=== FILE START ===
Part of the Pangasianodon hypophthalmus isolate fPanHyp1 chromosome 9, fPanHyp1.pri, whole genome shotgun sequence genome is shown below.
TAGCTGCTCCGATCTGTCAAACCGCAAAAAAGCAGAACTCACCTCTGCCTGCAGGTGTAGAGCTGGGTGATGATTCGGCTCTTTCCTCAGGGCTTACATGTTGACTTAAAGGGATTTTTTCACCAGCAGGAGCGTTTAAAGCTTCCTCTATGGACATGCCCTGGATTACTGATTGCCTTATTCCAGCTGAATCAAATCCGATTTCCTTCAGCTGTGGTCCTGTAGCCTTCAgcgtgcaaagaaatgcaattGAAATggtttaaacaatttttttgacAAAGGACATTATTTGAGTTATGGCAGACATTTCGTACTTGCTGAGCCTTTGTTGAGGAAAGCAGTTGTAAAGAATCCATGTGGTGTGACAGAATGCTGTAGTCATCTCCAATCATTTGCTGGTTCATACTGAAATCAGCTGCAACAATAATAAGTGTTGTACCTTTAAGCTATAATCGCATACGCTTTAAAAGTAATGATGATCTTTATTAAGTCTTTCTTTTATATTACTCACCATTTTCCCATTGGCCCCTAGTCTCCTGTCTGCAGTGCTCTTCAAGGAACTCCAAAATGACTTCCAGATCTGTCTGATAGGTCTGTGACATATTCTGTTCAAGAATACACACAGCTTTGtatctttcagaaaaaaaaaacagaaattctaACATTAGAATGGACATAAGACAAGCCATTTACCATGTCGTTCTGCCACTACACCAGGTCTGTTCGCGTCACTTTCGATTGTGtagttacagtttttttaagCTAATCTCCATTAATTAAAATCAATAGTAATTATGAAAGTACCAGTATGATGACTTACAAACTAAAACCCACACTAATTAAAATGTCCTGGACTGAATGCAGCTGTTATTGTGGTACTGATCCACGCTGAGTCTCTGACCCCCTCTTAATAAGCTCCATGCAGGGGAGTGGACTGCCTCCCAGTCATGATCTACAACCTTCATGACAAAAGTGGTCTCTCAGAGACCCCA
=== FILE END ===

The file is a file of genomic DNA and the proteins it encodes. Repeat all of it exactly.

Part of the Pangasianodon hypophthalmus isolate fPanHyp1 chromosome 9, fPanHyp1.pri, whole genome shotgun sequence genome is shown below.
TAGCTGCTCCGATCTGTCAAACCGCAAAAAAGCAGAACTCACCTCTGCCTGCAGGTGTAGAGCTGGGTGATGATTCGGCTCTTTCCTCAGGGCTTACATGTTGACTTAAAGGGATTTTTTCACCAGCAGGAGCGTTTAAAGCTTCCTCTATGGACATGCCCTGGATTACTGATTGCCTTATTCCAGCTGAATCAAATCCGATTTCCTTCAGCTGTGGTCCTGTAGCCTTCAgcgtgcaaagaaatgcaattGAAATggtttaaacaatttttttgacAAAGGACATTATTTGAGTTATGGCAGACATTTCGTACTTGCTGAGCCTTTGTTGAGGAAAGCAGTTGTAAAGAATCCATGTGGTGTGACAGAATGCTGTAGTCATCTCCAATCATTTGCTGGTTCATACTGAAATCAGCTGCAACAATAATAAGTGTTGTACCTTTAAGCTATAATCGCATACGCTTTAAAAGTAATGATGATCTTTATTAAGTCTTTCTTTTATATTACTCACCATTTTCCCATTGGCCCCTAGTCTCCTGTCTGCAGTGCTCTTCAAGGAACTCCAAAATGACTTCCAGATCTGTCTGATAGGTCTGTGACATATTCTGTTCAAGAATACACACAGCTTTGtatctttcagaaaaaaaaaacagaaattctaACATTAGAATGGACATAAGACAAGCCATTTACCATGTCGTTCTGCCACTACACCAGGTCTGTTCGCGTCACTTTCGATTGTGtagttacagtttttttaagCTAATCTCCATTAATTAAAATCAATAGTAATTATGAAAGTACCAGTATGATGACTTACAAACTAAAACCCACACTAATTAAAATGTCCTGGACTGAATGCAGCTGTTATTGTGGTACTGATCCACGCTGAGTCTCTGACCCCCTCTTAATAAGCTCCATGCAGGGGAGTGGACTGCCTCCCAGTCATGATCTACAACCTTCATGACAAAAGTGGTCTCTCAGAGACCCCA